After graduation from trade training, members are posted to an operational unit at an appropriate base or ship. Some trades such as RMS Clerk, Military Police, Cook or Medical Officer, are known as the “purple trades”. These trades are common to all service branches and as such, your service branch is irrelevant to your employment environment. You can have an Army cook serving aboard a ship, an Air Force Medical Officer serving at an Army base and so on. Additionally, since all flying is done by Air Force personnel, pilots and aircrew can serve in squadrons supporting Army units or aboard Naval destroyers and frigates.

Entry level pay rates vary, with a Private earning $2421 per month. An Officer Cadet receives $1328 per month, with a jump to $3806 once commissioned a Second-Lieutenant. Pilots and medical officers receive in the mid to high $3000s.

Initially, Canadian Forces members are offered a Variable Initial Engagement contract of 3 to 6 years for non-commissioned members and 9 to 13 for officers. After this initial period, qualifying members will be offered a contract that will extend them to the minimum pensionable time of 25 years. During this second contract, members wishing to release from the Canadian Forces can do so with 6 months notice.

On August 17, ten new recruits were sworn in at the Canadian Forces Recruiting Detachment Barrie. One new recruit, Private Jordan Reid, 21, is following in his father’s footsteps, retired Chief Warrant Officer Skip Reid. A thirty year veteran of the Canadian Forces, Skip Reid, now the Deputy Fire Chief at CFB Borden, had the pleasure of swearing-in his son. Upon graduation from recruit training, Jordan will begin his career as a Combat Engineer.

Jordan admits that growing up in a military environment (known as a base BRAT in military circles) did influence his decision to join, but it wasn’t the only reason. A good career with a future, a paid education and a chance to serve your country were his primary reasons. Despite his own career choice, Deputy Chief Reid didn’t push his son into a military career. “It was his choice to join,” said Deputy Chief Reid.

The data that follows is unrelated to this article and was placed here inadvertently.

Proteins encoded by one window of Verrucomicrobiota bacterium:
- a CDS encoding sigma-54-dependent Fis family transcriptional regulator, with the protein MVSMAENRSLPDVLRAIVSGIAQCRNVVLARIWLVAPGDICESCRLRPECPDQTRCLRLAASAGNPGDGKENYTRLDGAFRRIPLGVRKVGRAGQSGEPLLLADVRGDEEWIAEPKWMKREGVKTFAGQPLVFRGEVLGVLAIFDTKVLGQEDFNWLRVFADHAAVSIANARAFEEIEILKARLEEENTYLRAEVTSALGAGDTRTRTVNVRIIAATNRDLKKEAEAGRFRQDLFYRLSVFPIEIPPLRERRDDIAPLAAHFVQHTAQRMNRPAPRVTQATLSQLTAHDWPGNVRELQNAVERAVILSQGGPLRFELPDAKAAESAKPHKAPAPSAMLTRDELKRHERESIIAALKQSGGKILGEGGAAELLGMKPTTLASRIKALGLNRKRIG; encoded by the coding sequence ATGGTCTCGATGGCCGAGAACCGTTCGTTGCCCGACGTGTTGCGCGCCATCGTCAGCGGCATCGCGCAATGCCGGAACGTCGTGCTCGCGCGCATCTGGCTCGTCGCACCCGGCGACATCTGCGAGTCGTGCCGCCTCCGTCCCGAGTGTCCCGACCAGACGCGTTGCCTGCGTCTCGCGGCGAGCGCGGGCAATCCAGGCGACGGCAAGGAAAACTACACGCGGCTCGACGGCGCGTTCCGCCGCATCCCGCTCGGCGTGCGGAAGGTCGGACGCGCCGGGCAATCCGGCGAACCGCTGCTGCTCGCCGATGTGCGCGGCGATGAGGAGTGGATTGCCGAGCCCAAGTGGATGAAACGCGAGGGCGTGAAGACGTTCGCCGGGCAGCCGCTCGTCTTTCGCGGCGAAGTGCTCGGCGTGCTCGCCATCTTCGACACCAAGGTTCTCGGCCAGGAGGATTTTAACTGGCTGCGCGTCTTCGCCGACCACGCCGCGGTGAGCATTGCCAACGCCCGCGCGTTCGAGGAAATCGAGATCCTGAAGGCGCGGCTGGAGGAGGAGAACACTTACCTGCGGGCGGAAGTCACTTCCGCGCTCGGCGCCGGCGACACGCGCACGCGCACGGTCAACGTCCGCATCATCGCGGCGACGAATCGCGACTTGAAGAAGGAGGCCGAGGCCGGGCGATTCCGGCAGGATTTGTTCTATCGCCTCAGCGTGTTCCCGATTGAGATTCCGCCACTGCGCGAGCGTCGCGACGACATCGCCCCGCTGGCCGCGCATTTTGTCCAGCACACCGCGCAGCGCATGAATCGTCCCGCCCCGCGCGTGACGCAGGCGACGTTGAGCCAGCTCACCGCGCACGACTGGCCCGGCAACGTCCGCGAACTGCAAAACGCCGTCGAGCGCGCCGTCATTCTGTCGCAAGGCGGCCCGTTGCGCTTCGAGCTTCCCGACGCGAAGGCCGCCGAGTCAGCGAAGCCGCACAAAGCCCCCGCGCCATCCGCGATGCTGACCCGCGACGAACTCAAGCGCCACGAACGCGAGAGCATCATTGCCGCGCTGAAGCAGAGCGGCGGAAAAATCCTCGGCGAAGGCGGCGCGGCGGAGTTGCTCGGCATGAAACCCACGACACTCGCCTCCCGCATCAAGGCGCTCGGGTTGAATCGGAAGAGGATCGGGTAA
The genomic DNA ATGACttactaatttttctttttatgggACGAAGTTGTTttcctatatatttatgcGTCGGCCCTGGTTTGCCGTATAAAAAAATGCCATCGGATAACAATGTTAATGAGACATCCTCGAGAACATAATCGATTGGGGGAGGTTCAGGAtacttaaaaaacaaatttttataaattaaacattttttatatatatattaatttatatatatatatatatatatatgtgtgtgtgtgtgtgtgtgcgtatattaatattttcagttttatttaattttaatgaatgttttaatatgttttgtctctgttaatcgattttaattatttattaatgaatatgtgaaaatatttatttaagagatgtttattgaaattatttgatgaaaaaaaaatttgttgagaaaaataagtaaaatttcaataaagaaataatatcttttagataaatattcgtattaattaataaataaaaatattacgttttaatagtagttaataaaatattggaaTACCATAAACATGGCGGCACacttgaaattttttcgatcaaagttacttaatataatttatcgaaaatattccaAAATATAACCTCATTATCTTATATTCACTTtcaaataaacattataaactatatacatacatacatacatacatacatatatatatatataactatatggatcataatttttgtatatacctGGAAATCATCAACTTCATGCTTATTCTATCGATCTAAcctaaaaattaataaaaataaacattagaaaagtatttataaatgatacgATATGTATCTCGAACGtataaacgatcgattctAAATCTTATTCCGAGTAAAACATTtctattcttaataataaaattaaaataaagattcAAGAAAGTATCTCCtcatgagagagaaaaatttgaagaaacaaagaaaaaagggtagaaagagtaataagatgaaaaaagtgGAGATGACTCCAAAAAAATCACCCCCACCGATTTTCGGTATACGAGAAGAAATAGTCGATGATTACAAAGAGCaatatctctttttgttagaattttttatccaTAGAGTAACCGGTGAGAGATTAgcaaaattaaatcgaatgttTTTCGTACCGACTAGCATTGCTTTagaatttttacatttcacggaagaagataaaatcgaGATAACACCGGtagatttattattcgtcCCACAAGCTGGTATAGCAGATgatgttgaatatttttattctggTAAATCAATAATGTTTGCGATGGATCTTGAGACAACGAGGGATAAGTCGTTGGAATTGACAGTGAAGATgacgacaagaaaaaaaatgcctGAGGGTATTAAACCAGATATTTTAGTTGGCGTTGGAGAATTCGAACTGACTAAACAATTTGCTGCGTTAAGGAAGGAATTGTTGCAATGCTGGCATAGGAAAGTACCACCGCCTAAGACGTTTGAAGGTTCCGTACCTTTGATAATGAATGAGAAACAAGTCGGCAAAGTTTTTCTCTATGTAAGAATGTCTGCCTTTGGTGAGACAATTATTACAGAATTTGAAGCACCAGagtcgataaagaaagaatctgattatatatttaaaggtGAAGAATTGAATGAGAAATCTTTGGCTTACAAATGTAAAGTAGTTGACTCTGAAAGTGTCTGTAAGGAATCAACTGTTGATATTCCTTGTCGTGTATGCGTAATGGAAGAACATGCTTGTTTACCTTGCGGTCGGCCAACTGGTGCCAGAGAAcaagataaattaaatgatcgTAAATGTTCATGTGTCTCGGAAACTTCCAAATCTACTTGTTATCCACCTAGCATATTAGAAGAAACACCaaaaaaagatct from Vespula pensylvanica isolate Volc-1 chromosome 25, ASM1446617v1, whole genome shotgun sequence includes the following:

Private Rhonda Samson was influenced by the fact that her husband is currently in the Canadian Forces. The 34 year old mother of two school age children, Rhonda was already accustomed to the unique conditions of a life in the military and decided she wanted to take a more active role in supporting Canada’s troops. Upon graduation, she will work as a Resource Management Support Clerk.

Private Jake Kingsberry, 24, decided he didn’t want to work in a factory and no other jobs appealed to him as much as the army. Jake, who will join the Royal Canadian Regiment upon graduation, is proud of his country and wanted a unique and important job in which he could make a difference in the world.

Private Tim Hill, 22, a graduate of Georgian College’s Police Foundations course, decided joining the army was a good way to serve his country and see the world. Upon graduation, Tim will work as a signals operator and hopes to eventually get into the military intelligence branch.

Even if you don’t intend on making a career in the Canadian Forces, an overall benefit is the leadership training that the Canadian Forces provides. Even during basic training, all are expected to take a leadership role of some sort. As Sgt. Braida points out, regardless of your rank or trade, “We teach leadership. All trades will train you to be a leader. That’s why many employers look highly upon military service for both perspective and current employees.

To see the full Barrie Advance article, go to – http://www.simcoe.com/article/22526

About the author

Bruce Forsyth

Bruce Forsyth served in the Royal Canadian Navy Reserve for 13 years (1987-2000). He served with units in Toronto, Hamilton & Windsor and worked or trained at CFB Esquimalt, CFB Halifax, CFB Petawawa, CFB Kingston, CFB Toronto, Camp Borden, The Burwash Training Area and LFCA Training Centre Meaford.

Permanent link to this article: https://militarybruce.com/its-not-just-a-job-its-an-adventure/